GlobalData’s latest report, ‘South Africa Power Market Outlook to 2035, Update 2022 – Market Trends, Regulations, and Competitive Landscape’, discusses the power market structure of South Africa and provides historical and forecast numbers for capacity, generation and consumption up to 2035. Detailed analysis of the country’s power market regulatory structure, competitive landscape and a list of major power plants are provided. The report also gives a snapshot of the power sector in the country on broad parameters of macroeconomics, supply security, generation infrastructure, transmission and distribution infrastructure, electricity import and export scenario, degree of competition, regulatory scenario, and future potential. An analysis of the deals in the country’s power sector is also included in the report.

The South Africa power market cumulative installed capacity was 64.5GW in 2021 and is expected to grow at a low compound annual growth rate (CAGR) of more than 1% from 2021 to 2035, with the proportion of gas-based capacity and renewable power expected to grow rapidly during the same period.

South Africa generates most of its electricity requirement from coal-based capacity. More than 70% of installed capacity is achieved through coal. However, the country’s new Integrated Resource Plan (IRP) has called for the retirement of coal power plants.

In order to retire coal, the country needs to look at other energy resources to boost its electricity consumption and intends to increase gas-based capacity to maintain electricity supply. However, because South Africa does not have adequate gas reserves, it proposes to source additional gas supplies from neighbouring Mozambique and the other 14 member countries of the Southern African Development Community (SADC).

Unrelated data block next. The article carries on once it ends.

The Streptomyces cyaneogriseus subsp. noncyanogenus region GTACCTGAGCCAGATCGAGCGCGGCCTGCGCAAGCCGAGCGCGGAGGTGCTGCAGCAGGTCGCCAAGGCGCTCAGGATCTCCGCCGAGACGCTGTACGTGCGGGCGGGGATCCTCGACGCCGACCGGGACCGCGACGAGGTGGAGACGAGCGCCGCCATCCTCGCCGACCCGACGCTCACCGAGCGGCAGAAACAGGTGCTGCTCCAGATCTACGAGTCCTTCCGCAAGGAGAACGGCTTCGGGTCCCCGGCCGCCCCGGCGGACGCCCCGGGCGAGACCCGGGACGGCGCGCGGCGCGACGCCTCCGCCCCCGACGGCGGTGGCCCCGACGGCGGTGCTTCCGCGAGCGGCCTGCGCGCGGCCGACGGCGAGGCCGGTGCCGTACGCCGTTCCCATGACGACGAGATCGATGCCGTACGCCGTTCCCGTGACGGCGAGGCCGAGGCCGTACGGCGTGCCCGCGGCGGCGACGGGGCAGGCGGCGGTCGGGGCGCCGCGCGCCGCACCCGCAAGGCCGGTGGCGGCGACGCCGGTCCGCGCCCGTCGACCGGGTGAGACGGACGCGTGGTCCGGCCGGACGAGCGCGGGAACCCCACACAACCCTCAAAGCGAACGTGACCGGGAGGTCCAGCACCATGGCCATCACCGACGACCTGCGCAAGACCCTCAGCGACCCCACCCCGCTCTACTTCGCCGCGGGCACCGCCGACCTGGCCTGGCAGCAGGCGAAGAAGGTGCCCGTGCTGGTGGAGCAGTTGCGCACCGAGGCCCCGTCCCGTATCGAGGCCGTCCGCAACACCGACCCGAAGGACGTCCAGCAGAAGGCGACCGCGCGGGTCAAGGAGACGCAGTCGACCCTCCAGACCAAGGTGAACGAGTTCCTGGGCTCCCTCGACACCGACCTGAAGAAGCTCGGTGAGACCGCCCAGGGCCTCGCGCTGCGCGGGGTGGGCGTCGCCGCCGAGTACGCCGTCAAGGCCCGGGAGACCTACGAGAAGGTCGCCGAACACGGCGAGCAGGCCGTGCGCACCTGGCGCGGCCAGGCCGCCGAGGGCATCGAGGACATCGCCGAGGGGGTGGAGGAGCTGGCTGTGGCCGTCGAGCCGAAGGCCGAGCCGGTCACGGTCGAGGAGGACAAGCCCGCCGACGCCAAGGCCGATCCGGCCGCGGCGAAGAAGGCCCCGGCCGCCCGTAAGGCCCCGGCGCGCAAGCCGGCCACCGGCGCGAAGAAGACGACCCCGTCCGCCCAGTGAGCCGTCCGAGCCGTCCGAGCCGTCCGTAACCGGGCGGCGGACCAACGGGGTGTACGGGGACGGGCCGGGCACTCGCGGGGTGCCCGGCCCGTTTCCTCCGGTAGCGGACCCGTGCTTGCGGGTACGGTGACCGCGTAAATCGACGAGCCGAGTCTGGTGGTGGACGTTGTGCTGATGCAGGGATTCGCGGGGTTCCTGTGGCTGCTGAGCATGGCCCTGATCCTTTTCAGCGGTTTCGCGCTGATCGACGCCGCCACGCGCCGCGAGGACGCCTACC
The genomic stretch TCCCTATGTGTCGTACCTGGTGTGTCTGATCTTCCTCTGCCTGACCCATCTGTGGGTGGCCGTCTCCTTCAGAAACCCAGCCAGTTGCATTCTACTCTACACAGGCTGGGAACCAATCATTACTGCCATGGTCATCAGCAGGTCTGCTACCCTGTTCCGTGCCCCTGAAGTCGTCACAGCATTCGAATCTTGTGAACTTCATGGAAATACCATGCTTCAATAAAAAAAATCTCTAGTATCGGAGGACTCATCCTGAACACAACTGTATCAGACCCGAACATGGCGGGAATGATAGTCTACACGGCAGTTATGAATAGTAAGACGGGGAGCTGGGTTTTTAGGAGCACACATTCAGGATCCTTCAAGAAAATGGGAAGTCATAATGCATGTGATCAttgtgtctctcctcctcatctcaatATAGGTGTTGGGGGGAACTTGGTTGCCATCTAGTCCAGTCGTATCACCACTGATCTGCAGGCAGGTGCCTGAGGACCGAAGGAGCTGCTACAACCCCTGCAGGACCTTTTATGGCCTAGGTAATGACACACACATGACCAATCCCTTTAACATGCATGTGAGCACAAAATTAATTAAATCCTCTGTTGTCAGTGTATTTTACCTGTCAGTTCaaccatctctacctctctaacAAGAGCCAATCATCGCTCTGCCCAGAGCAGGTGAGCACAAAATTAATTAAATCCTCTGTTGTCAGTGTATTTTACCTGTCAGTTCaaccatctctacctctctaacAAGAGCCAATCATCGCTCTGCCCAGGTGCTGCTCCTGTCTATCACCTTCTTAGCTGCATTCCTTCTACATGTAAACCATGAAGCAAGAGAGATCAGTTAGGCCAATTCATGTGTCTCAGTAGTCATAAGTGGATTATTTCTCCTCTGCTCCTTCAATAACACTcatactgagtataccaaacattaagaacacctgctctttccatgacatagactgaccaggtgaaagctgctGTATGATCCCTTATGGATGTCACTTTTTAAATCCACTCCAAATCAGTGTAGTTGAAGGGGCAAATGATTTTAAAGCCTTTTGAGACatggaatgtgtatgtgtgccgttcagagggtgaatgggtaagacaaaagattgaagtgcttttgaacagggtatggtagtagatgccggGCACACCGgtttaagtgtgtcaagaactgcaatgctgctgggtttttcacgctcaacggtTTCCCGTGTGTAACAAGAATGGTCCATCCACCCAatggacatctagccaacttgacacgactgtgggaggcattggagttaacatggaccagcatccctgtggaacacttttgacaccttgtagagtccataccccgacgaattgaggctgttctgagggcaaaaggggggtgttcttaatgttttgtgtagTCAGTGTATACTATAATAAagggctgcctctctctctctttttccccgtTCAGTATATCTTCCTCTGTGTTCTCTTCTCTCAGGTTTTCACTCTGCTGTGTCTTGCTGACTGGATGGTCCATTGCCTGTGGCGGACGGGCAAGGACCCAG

The Southern African Power Pool (SAPP), which was established to provide reliable and economical electricity to its members and facilitate regional transmission development, is also playing an important role in helping to provide South Africa’s power supply needs. SAPP’s aim is to facilitate the development of a competitive electricity market in the SADC utilising the three electricity transmission corridors currently planned in the region.

While working with SAPP and the SADC to achieve greater grid interconnection with Southern African countries provides a solution for South Africa’s energy security, it leads to dependency on other nations for electricity supply or gas imports, which is why the government is looking at renewable capacity development to manage this dependency.

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Under its IRP, South Africa is planning to add 2.5GW of hydropower capacity, 6GW of solar photovoltaic (PV) capacity, 14.4GW of wind power capacity and 2GW of energy storage capacity.

The share of renewable power capacity in South Africa increased from 0.8% in 2010 to 15.1% in 2021. Renewable power capacity is expected to increase at a CAGR of 10.7% during 2021 to 2035 to reach an estimate of 40.6GW by 2035, when it will constitute 48.3% of the country’s total installed capacity.